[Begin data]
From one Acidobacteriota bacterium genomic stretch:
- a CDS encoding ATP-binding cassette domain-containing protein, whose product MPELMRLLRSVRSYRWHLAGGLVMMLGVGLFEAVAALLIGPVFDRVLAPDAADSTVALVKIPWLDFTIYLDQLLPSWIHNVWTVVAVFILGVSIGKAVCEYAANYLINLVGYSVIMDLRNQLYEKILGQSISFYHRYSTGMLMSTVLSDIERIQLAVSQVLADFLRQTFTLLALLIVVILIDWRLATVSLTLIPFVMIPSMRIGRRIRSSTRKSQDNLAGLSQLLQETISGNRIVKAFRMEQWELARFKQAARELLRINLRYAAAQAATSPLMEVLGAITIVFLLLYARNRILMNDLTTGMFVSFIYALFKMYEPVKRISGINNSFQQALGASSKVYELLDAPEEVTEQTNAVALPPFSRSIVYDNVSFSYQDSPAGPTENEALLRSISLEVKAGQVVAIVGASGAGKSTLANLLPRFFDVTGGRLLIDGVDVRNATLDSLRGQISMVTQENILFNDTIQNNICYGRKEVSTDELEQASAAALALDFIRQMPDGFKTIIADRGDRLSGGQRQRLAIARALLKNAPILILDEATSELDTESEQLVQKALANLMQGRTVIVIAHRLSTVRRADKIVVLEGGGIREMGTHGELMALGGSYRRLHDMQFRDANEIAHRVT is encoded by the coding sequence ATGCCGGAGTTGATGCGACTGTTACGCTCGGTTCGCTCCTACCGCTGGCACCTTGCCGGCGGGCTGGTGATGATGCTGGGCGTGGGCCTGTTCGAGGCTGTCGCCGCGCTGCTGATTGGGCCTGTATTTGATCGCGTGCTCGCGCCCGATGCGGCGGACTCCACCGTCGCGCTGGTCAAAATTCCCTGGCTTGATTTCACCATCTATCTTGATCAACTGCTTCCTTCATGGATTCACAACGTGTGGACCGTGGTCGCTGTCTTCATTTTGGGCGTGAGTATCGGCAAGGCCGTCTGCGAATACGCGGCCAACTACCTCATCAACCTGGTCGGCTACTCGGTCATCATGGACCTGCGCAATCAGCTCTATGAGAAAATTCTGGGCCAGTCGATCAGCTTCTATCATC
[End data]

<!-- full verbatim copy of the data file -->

From one Acidobacteriota bacterium genomic stretch:
- a CDS encoding ATP-binding cassette domain-containing protein, whose product MPELMRLLRSVRSYRWHLAGGLVMMLGVGLFEAVAALLIGPVFDRVLAPDAADSTVALVKIPWLDFTIYLDQLLPSWIHNVWTVVAVFILGVSIGKAVCEYAANYLINLVGYSVIMDLRNQLYEKILGQSISFYHRYSTGMLMSTVLSDIERIQLAVSQVLADFLRQTFTLLALLIVVILIDWRLATVSLTLIPFVMIPSMRIGRRIRSSTRKSQDNLAGLSQLLQETISGNRIVKAFRMEQWELARFKQAARELLRINLRYAAAQAATSPLMEVLGAITIVFLLLYARNRILMNDLTTGMFVSFIYALFKMYEPVKRISGINNSFQQALGASSKVYELLDAPEEVTEQTNAVALPPFSRSIVYDNVSFSYQDSPAGPTENEALLRSISLEVKAGQVVAIVGASGAGKSTLANLLPRFFDVTGGRLLIDGVDVRNATLDSLRGQISMVTQENILFNDTIQNNICYGRKEVSTDELEQASAAALALDFIRQMPDGFKTIIADRGDRLSGGQRQRLAIARALLKNAPILILDEATSELDTESEQLVQKALANLMQGRTVIVIAHRLSTVRRADKIVVLEGGGIREMGTHGELMALGGSYRRLHDMQFRDANEIAHRVT is encoded by the coding sequence ATGCCGGAGTTGATGCGACTGTTACGCTCGGTTCGCTCCTACCGCTGGCACCTTGCCGGCGGGCTGGTGATGATGCTGGGCGTGGGCCTGTTCGAGGCTGTCGCCGCGCTGCTGATTGGGCCTGTATTTGATCGCGTGCTCGCGCCCGATGCGGCGGACTCCACCGTCGCGCTGGTCAAAATTCCCTGGCTTGATTTCACCATCTATCTTGATCAACTGCTTCCTTCATGGATTCACAACGTGTGGACCGTGGTCGCTGTCTTCATTTTGGGCGTGAGTATCGGCAAGGCCGTCTGCGAATACGCGGCCAACTACCTCATCAACCTGGTCGGCTACTCGGTCATCATGGACCTGCGCAATCAGCTCTATGAGAAAATTCTGGGCCAGTCGATCAGCTTCTATCATC